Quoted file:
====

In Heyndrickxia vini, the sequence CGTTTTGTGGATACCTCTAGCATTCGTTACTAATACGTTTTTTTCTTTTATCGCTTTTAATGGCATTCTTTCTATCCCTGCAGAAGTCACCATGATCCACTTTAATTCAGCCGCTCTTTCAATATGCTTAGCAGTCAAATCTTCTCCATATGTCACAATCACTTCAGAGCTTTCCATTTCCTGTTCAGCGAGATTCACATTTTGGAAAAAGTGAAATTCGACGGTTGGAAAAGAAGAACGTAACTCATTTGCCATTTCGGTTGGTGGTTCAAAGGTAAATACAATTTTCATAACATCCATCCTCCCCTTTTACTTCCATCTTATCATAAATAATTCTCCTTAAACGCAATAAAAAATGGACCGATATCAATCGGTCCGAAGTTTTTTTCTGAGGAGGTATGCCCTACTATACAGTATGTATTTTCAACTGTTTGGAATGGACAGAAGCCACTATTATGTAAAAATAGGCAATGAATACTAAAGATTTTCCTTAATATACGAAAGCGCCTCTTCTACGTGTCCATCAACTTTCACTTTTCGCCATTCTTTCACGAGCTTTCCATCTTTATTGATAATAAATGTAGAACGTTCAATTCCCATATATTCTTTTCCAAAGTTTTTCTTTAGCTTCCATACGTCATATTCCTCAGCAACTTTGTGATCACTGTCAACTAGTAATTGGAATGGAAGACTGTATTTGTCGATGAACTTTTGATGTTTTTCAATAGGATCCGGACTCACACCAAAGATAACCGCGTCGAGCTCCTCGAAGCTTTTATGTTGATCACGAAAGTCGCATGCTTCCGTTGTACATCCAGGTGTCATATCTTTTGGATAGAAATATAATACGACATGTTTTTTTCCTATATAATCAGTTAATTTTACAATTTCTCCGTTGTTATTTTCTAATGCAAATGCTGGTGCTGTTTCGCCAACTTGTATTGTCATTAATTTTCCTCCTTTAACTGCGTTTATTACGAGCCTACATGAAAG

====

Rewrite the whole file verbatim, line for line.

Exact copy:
In Heyndrickxia vini, the sequence CGTTTTGTGGATACCTCTAGCATTCGTTACTAATACGTTTTTTTCTTTTATCGCTTTTAATGGCATTCTTTCTATCCCTGCAGAAGTCACCATGATCCACTTTAATTCAGCCGCTCTTTCAATATGCTTAGCAGTCAAATCTTCTCCATATGTCACAATCACTTCAGAGCTTTCCATTTCCTGTTCAGCGAGATTCACATTTTGGAAAAAGTGAAATTCGACGGTTGGAAAAGAAGAACGTAACTCATTTGCCATTTCGGTTGGTGGTTCAAAGGTAAATACAATTTTCATAACATCCATCCTCCCCTTTTACTTCCATCTTATCATAAATAATTCTCCTTAAACGCAATAAAAAATGGACCGATATCAATCGGTCCGAAGTTTTTTTCTGAGGAGGTATGCCCTACTATACAGTATGTATTTTCAACTGTTTGGAATGGACAGAAGCCACTATTATGTAAAAATAGGCAATGAATACTAAAGATTTTCCTTAATATACGAAAGCGCCTCTTCTACGTGTCCATCAACTTTCACTTTTCGCCATTCTTTCACGAGCTTTCCATCTTTATTGATAATAAATGTAGAACGTTCAATTCCCATATATTCTTTTCCAAAGTTTTTCTTTAGCTTCCATACGTCATATTCCTCAGCAACTTTGTGATCACTGTCAACTAGTAATTGGAATGGAAGACTGTATTTGTCGATGAACTTTTGATGTTTTTCAATAGGATCCGGACTCACACCAAAGATAACCGCGTCGAGCTCCTCGAAGCTTTTATGTTGATCACGAAAGTCGCATGCTTCCGTTGTACATCCAGGTGTCATATCTTTTGGATAGAAATATAATACGACATGTTTTTTTCCTATATAATCAGTTAATTTTACAATTTCTCCGTTGTTATTTTCTAATGCAAATGCTGGTGCTGTTTCGCCAACTTGTATTGTCATTAATTTTCCTCCTTTAACTGCGTTTATTACGAGCCTACATGAAAG